Wednesday, November 01, 2006

Amsterdam

Becky and I arrived in Amsterdam Saturday afternoon (Oct. 14) and were met at the train station by our host for the weekend, Hans. We met Hans on an online traveler's network called Couchsurfing.com -- it is simply a meeting place to connect travelers looking for modest, but free places to stay (anywhere in the world where there are members) and hosts who share a wanderlust and like meeting new and diverse people. Needless to say we were a bit nervous at first, and both of us knew we wouldn't be doing this for the first time without the other. However after only a short while with Hans and his roommate Cathy (from England) and her Dutch friend Maaike, we felt very comfortable and even at home in their small apartment near the center of the city.


We went out to a couple bars and a nightclub that evening with our hosts. The city at night, particularly where the nightlife is concentrated, has a very loose and relaxed feel... the Dutch were once described to me as more easy-going germans, which doesn't seem entirely off base; maybe it's the drugs. [incidentally, it is not a stereotype that biking is popular in the Netherlands]


The next morning we headed into the center to a photo museum, passing many of the beautiful canals for which the city is famous. The river incidentally, which we also saw, is the Amstel (thus the beer; Heineken is also Dutch, and based in Amsterdam in case anyone wondered). After stopping for a coffee and then some lunch we sought out a paddle boat for rent to satisfy Becky's nostalgia for having done so when she was last there at the age of ten. Aside from getting briefly lost on the canals and nearly capsized by the large and numerous tour boats that roam them, it was actually a very pleasant way to see the city.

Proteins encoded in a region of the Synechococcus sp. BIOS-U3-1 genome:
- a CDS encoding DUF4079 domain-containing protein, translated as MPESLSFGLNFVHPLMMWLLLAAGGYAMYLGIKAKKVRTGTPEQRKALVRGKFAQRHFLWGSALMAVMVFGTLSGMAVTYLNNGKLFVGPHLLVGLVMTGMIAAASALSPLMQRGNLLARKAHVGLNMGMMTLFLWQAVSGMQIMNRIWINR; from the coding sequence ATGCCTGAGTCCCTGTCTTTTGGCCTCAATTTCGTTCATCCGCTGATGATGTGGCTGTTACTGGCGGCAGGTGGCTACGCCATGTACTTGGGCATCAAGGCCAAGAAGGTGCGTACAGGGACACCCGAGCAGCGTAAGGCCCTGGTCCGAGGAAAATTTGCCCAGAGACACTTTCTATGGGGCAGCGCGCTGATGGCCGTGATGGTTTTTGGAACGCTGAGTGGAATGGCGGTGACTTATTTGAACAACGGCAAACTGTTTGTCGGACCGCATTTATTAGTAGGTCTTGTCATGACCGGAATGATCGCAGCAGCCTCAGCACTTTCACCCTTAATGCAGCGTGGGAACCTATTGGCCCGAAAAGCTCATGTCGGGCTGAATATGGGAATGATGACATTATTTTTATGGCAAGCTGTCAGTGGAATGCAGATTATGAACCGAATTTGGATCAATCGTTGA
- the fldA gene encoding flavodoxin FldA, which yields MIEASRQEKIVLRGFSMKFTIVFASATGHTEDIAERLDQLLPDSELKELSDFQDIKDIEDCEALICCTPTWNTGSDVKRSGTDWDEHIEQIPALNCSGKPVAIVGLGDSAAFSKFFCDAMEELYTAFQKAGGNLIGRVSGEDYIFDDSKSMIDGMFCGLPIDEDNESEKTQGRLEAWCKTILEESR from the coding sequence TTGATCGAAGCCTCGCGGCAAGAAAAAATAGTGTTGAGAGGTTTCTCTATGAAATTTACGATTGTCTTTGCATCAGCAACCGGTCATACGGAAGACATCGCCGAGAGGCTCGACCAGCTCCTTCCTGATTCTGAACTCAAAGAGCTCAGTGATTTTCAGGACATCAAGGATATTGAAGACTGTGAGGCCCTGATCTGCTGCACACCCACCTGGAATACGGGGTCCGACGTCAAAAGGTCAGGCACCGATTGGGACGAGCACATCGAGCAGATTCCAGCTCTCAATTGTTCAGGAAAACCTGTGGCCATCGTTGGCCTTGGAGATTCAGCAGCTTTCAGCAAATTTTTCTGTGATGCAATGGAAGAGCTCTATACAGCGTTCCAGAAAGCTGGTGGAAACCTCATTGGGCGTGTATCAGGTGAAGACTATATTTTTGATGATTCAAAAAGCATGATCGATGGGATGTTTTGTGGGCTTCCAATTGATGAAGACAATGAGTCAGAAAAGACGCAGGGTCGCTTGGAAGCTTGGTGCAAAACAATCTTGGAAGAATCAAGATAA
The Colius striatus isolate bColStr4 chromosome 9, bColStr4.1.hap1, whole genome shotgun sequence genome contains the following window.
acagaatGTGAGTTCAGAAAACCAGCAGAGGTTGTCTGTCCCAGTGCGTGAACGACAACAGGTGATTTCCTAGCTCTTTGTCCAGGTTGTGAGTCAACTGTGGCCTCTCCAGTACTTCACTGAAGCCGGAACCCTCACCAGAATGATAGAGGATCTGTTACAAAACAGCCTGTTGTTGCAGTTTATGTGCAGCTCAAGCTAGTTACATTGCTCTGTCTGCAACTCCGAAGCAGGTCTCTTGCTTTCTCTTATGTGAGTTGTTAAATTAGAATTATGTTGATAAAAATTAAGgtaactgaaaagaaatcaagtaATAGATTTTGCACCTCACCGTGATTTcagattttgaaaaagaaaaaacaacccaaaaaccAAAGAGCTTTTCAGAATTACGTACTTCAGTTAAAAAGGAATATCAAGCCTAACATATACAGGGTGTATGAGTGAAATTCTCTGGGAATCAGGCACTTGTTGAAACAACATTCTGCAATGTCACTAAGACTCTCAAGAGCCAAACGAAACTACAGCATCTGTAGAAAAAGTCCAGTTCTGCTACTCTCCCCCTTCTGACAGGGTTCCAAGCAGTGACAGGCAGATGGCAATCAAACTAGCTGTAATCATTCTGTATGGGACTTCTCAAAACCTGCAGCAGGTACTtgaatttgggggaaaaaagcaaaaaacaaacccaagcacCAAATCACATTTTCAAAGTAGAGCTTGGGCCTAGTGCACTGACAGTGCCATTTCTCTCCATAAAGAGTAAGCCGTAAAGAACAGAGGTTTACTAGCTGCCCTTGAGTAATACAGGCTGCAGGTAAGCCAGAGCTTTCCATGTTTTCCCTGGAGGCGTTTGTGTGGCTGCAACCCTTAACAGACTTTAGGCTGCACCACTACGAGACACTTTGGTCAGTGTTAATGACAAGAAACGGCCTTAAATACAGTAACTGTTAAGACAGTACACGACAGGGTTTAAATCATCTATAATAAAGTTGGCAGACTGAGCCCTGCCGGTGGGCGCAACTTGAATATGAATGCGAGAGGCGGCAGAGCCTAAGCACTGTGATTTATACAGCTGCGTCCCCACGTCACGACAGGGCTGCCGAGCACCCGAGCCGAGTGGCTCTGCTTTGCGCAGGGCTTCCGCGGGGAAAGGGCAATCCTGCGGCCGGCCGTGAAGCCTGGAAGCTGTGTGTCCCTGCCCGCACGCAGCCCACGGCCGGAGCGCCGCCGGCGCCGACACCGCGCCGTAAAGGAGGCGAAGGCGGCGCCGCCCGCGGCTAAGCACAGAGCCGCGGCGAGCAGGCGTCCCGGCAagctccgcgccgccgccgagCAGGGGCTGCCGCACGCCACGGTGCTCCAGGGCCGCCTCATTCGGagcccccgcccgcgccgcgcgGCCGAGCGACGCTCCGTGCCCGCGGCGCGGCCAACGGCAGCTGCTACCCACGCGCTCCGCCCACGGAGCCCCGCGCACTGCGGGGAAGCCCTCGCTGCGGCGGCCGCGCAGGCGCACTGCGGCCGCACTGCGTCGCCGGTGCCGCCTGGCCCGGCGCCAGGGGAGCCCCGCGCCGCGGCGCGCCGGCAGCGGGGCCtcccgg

While my travel companion departed for Spain Monday morning, I had an extra day in the city, and a single night in a hostel. I wandered more of the city, taking in one of the large public parks, a number of bustling public squares, and past several interesting buildings, including a few old museums. In the afternoon when I ran out of steam I bought a ticket to "An Inconvenient Truth":
The film alone is a powerful and poignant one (and one I should have seen much sooner), but to see it in Amsterdam made the experience more moving; seeing a film that is aimed first and foremost at US as the grossest polluters and spenders of natural resources from outside our country, was enough recontextualization to make the point more salient. In addition, to see it in a country, the Netherlands, which will be the most dramatically changed worldwide (totally submerged), heightened the effect further still.


Tuesday morning I woke early and headed to the airport for Madrid.

1 Comments:

Blogger The One With Many Names said...

Ah, yes, travels abroad are great for recontextualization of one's domestic milieu...

Wow, the Couchsurfing thing sounds very potentially sketchy, but those situations also end up making the best stories. (Like the time I went hitchiking in Scotland... well, both times... just don't tell my father ;-)

1:20 AM  

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